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52

I am fifty-two today.

I’m trying to think of what the number 52 conjures in my head. A deck of cards, obviously. Games of “52 pickup” which we “played” with my little sister. The B-52 bomber, which my dad worked on when I was born on a desolate Air Force base in the middle of nowhere. The number of weeks in a year. The number of hostages Iran freed on my 10th birthday.¬†Denver is at 5200 feet. (Well, 5280.) It is the fifth Bell Number and the third untouchable number. There are 52 white keys on a piano.

I’ve mentioned this before, but I like even-numbered ages. I liked 50, and did not like 51. 52 sits better with me, but it’s also solidly in my 50s. And 52 sounds way older than 50 for some reason. I do like the even number. And I dislike odd-numbered years. Unfortunately, there’s only 19 days where both my age and the year are even. Age is just a number and time is an abstract concept, but I do like a good even number for some reason.

* * *

I am getting old. 52 is old. I mean, we all are getting old, but this year, I look in the mirror and… yeah. I’m no longer young. When I was in my 40s I could sort of pass for 30s, but now I’m definitely in my 50s. I had to get my driver’s license renewed, and I don’t recognize the guy looking back at me. I look seventy. Not having hair anymore really does it. Things are happening to the skin on my neck that no face cream will fix. The eyes are not the eyes of a thirty-something. I shouldn’t care about any of this. I do.

* * *

I am going to Las Vegas for my birthday this year. I’m writing this before I leave, so it’s autoposting while I’m already there. This is the first big trip to Vegas in a while on the actual day of my birthday with Bill, Marc, and a few others. I think the last one like this was 2011. I don’t know what Las Vegas will be like post-pandemic (or during pandemic? I don’t know what their cases look like these days).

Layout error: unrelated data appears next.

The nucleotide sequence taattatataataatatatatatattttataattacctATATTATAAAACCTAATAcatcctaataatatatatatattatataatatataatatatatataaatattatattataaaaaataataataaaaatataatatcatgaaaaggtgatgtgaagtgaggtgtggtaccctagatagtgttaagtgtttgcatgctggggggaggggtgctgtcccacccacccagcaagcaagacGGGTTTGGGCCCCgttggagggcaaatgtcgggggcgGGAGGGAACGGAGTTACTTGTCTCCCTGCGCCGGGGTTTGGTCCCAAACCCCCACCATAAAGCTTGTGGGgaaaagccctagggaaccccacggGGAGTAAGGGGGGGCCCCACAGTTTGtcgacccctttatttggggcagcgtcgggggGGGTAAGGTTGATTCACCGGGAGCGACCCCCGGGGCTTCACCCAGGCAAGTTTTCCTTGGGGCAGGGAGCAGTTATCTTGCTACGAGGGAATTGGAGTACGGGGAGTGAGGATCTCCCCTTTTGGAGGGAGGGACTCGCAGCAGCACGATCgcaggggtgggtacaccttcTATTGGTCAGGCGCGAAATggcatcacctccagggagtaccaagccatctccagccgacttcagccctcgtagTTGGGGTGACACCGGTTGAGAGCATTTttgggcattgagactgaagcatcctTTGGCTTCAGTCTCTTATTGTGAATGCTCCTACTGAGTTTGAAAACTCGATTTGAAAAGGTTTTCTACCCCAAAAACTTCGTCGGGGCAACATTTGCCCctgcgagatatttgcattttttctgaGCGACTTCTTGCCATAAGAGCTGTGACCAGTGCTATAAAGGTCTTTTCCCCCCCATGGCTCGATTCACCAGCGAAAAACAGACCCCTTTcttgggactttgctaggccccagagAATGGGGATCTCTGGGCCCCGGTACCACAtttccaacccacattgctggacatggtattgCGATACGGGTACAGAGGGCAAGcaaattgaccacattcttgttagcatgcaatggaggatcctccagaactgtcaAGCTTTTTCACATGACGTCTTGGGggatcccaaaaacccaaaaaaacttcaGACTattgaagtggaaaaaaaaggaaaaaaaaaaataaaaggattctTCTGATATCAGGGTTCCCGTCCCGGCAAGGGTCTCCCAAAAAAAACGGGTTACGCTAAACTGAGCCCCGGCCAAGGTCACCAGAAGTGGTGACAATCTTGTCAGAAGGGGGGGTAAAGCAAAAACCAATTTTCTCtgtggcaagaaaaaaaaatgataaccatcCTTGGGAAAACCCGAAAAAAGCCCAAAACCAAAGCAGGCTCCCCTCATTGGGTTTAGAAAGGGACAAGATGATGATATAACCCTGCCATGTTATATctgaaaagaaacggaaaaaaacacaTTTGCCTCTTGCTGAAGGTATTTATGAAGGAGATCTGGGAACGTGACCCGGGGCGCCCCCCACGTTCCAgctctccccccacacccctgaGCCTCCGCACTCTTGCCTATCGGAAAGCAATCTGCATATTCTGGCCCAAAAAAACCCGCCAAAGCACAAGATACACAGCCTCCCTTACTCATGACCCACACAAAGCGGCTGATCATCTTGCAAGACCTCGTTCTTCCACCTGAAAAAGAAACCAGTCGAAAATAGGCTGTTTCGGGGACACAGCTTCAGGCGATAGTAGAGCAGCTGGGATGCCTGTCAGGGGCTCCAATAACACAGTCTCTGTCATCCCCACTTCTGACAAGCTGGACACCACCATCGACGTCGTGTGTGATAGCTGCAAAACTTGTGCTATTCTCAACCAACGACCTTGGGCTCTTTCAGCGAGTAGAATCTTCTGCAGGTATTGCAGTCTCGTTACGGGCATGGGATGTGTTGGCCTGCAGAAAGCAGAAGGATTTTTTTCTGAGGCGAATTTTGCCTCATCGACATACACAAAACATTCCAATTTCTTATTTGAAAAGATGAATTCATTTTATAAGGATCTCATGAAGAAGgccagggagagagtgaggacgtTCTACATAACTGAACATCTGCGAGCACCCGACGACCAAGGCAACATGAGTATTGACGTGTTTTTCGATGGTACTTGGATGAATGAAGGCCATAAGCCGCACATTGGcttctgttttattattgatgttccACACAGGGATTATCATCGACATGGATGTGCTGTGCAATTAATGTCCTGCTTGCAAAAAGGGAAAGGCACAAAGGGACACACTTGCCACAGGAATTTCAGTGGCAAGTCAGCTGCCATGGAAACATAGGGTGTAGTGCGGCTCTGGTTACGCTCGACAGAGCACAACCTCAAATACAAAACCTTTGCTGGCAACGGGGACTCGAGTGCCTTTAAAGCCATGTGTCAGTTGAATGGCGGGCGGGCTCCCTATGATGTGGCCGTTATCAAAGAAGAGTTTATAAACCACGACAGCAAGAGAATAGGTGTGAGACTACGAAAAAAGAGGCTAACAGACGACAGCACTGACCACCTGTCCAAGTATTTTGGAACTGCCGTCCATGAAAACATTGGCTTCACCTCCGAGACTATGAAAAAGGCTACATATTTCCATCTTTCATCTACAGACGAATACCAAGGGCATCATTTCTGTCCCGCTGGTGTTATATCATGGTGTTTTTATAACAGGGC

I’m staying at the Mirage this time, and maybe the last time, because it was bought by Hard Rock and it’s rumored that it will be completely gutted this year or next. I can’t remember if I’ve stayed at the Mirage before. I’ve been there a lot, and I know I stayed at Bellagio before. (2006?) It’s amazing that at one point, I knew enough about this to write a book, and now it’s a bit of a blur. And I generally don’t stay in hotels with casinos anymore. The last few times I was in town, I decided I needed a kitchen. So this time, I’m back to the regular grind of being on the strip.

A few plans this year: Penn and Teller, Bouchon. There will be steak. I’m not sure what else, but it will be good to get out of town for a few days and see friends.

* * *

A lot of amazing people left in their fifty-second year. Zappa. Houdini. Christopher Reeve. Chris Cornell. Luke Perry. Bob Ross. Grace Kelly. I’ve now outlived Shakespeare, Napoleon, Proust, James Gandolfini, Roger Maris. I’ve outlasted Alois Alzheimer and don’t have his namesake disease (yet). I’ve lived longer than Walter Reed and haven’t stayed at his hospital or caught yellow fever (yet).

Whenever I make these lists, I’m grateful I’m not on them, but it also makes me think about how these people are old, and I don’t even feel like an adult half the time, let alone an old, fully-formed person. I have a healthy dose of imposter syndrome when I think about this, and it’s deeper than thinking I haven’t accomplished enough. It’s this uncanny feeling: I am not an adult, am I?

* * *

Any time I make one of these posts, there’s always some forward-thinking statement about what I want to do in the next year of my life. I do a bit of that in my end-of-year summaries, and the two are almost back-to-back posts, so there’s a lot of redundancy there. (Also, I’ve already broken the no-Taco Bell goal.)

Year 51 was grim and not entirely happy. And I obviously want better than that in year 52. Otherwise the goals are the usual: write more, read more, do more, be more. So I will do that.